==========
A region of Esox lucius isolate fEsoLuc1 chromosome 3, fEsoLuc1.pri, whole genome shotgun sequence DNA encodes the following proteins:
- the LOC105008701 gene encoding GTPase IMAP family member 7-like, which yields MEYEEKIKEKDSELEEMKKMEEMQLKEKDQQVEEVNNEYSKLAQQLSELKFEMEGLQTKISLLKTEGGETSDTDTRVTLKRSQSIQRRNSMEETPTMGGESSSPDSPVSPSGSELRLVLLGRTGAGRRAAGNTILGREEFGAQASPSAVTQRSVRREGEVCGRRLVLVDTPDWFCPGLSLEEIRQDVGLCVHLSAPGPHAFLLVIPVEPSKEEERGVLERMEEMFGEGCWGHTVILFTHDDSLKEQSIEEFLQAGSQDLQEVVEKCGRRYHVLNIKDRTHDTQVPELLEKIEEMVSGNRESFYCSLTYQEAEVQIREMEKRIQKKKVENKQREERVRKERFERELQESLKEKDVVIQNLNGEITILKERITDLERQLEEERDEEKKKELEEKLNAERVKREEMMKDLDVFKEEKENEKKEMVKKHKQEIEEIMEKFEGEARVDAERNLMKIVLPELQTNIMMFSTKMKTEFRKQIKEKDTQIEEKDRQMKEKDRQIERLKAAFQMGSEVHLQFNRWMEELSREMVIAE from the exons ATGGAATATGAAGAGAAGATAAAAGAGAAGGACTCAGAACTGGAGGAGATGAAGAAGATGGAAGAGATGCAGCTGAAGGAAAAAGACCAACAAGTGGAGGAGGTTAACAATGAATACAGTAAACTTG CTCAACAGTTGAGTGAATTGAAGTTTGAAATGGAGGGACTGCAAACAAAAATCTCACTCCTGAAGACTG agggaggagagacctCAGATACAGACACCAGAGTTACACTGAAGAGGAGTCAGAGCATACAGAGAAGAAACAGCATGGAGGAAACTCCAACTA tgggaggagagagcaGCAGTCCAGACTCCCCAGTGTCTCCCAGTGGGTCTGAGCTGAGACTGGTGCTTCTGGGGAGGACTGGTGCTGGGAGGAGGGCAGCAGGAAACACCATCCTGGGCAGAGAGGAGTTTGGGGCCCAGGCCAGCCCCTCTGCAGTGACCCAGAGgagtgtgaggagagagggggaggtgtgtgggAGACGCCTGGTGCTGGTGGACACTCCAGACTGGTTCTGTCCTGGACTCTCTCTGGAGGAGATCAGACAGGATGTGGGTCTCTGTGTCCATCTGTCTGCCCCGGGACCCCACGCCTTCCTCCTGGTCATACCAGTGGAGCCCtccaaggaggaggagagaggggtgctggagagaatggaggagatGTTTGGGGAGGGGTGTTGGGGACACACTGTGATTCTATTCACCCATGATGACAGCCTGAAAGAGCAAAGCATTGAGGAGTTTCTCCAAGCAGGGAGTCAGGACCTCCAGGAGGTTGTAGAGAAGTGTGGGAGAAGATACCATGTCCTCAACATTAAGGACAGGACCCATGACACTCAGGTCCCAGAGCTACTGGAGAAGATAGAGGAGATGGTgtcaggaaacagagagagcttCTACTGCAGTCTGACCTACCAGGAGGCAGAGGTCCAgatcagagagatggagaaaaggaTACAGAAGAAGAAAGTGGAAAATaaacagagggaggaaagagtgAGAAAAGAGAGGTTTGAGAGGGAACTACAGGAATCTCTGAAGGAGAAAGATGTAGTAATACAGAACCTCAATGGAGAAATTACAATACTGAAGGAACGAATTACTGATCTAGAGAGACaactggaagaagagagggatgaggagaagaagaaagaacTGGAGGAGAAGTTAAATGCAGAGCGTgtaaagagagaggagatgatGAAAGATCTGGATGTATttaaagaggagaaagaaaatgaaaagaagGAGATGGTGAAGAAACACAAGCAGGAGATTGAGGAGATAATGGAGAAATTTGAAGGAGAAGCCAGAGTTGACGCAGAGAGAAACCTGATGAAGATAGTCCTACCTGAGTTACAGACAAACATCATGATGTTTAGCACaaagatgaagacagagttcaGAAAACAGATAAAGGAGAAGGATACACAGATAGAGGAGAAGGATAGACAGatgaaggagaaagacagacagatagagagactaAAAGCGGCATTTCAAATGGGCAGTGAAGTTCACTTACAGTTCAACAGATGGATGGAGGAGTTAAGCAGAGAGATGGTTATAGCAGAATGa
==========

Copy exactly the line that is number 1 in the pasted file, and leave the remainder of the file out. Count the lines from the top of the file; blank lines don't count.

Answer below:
A region of Esox lucius isolate fEsoLuc1 chromosome 3, fEsoLuc1.pri, whole genome shotgun sequence DNA encodes the following proteins: